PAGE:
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To what are Gambian migrants returning home to?

The European Union signed recently a D 200 million grant agreement with IOM and the government of the Gambia, represented by the Interior Minister, as part of the $ 2 billion EU – Africa emergency trust fund.*

The initial tranche is earmarked for the irregular migrants of 1,500 Gambians who will be repatriated from Libya, where many live in squalor and grim conditions and whose lives are under constant threat from human traffickers and bandits. 

According to local reports, the head of IOM said the project is designed to strengthen migration in The Gambia and also to raise awareness of 250 communities.  Awareness programs are also envisaged for the potential 2,500 migrants expected to return on migration options and alternatives which must include training programs to prepare them for reentry into an under performing economy. 

The IOM head emphasized the lengthy and complex nature of reintegrating migrants that must focus beyond economic integration but social, psychological and other aspects as well.  As part of the assistance to the initial batch of irregular migrants coming from Libya, the project provides € 65 (approx. D 3,600) to each of the returnees upon arrival in Banjul to cover their transportation fares to their respective towns and villages and also to take care of incidentals.  The figure has already raised a few eyebrows.

Returnees needs are subsequently assessed on a case-by-case basis to determine the type of assistance accorded to each.  The challenges facing government and returning migrants are huge.  It therefore requires careful and a realistic implementation schedule.  The European Union also must be prepared to make adjustments to the project design to accommodate concerns expressed by local and international development practitioners. 

The Oxfam is reportedly calling for more clarity in the design of these types of emergency projects to avoid them being repackaged as border security projects with no development goals.  The Oxfam EU migration policy adviser, recognizing the quick disbursement nature of emergency projects of the sort being envisaged, is calling for more transparency and accountability.   There are no “quick fixes” to the long and tedious process of reintegrating a group of migrants who have little or no skills to speak of to be successfully integrated into society.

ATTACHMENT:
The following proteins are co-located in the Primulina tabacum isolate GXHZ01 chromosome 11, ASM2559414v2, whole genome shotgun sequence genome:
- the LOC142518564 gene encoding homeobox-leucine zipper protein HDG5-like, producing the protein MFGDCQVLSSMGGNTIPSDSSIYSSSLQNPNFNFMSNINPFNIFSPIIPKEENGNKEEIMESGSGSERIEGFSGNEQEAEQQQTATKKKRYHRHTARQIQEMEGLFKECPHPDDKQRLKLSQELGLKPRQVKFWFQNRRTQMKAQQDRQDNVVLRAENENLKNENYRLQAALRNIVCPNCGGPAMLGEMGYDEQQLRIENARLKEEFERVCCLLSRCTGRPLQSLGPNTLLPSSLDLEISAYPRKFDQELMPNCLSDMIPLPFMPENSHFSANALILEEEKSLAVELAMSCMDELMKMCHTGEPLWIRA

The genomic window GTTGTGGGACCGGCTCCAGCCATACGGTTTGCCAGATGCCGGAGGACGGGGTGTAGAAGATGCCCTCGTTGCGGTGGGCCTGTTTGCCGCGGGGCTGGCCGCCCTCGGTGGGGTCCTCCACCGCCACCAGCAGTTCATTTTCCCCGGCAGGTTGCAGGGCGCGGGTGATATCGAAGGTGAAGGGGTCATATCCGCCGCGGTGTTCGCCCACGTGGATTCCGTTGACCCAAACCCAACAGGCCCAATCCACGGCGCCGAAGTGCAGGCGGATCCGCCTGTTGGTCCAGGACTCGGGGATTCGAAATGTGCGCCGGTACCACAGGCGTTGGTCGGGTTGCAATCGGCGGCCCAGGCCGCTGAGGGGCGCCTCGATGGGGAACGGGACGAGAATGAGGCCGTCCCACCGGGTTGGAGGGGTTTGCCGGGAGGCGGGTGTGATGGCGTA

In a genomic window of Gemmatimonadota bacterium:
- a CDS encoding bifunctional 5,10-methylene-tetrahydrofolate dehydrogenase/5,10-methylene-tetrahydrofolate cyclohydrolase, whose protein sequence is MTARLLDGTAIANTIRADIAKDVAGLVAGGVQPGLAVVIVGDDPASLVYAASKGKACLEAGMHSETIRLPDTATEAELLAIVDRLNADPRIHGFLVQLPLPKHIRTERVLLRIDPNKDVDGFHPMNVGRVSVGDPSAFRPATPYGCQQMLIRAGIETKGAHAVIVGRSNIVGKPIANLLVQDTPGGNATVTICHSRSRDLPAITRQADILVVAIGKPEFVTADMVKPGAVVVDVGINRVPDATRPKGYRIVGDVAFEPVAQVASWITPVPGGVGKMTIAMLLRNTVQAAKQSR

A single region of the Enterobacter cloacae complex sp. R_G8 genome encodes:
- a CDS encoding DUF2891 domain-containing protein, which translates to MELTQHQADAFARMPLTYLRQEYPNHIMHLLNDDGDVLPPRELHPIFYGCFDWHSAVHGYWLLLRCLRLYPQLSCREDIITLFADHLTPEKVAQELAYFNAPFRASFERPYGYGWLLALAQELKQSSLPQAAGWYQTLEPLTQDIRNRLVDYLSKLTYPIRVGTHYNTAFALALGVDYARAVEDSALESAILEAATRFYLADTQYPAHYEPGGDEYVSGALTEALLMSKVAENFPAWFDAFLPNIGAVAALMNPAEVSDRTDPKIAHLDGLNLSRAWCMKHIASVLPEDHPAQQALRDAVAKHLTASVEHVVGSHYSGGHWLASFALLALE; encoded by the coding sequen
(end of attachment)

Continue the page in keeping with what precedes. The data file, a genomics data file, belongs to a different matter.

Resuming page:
Gambia’s reentry program for returnee migrants will require, in addition to the Ministries of Interior, Trade and Youth and Sports, the robust and proactive involvement of  civic society organizations in the monitoring of its implementation by civil society organization specializing in such programs.  Because the stakes are high, the program must be properly implemented with some changes to the original design as suggested by Oxfam and others. 

Public awareness campaign utilizing both the public and private media must be mounted by the implementing agencies, as well as the government, to publicize project objectives.  Government must develop a communication strategy around the reentry program will help the general population understand the process and help, as part of community support mechanism, in easing the reentry pains that returnees are likely to encounter.
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* This is the first in a series of blog posts that will examine certain aspects of the EU – Africa emergency trust fund including the implementation of this and similar projects in the pipeline.

Source link- sidisanneh.blogspot.com

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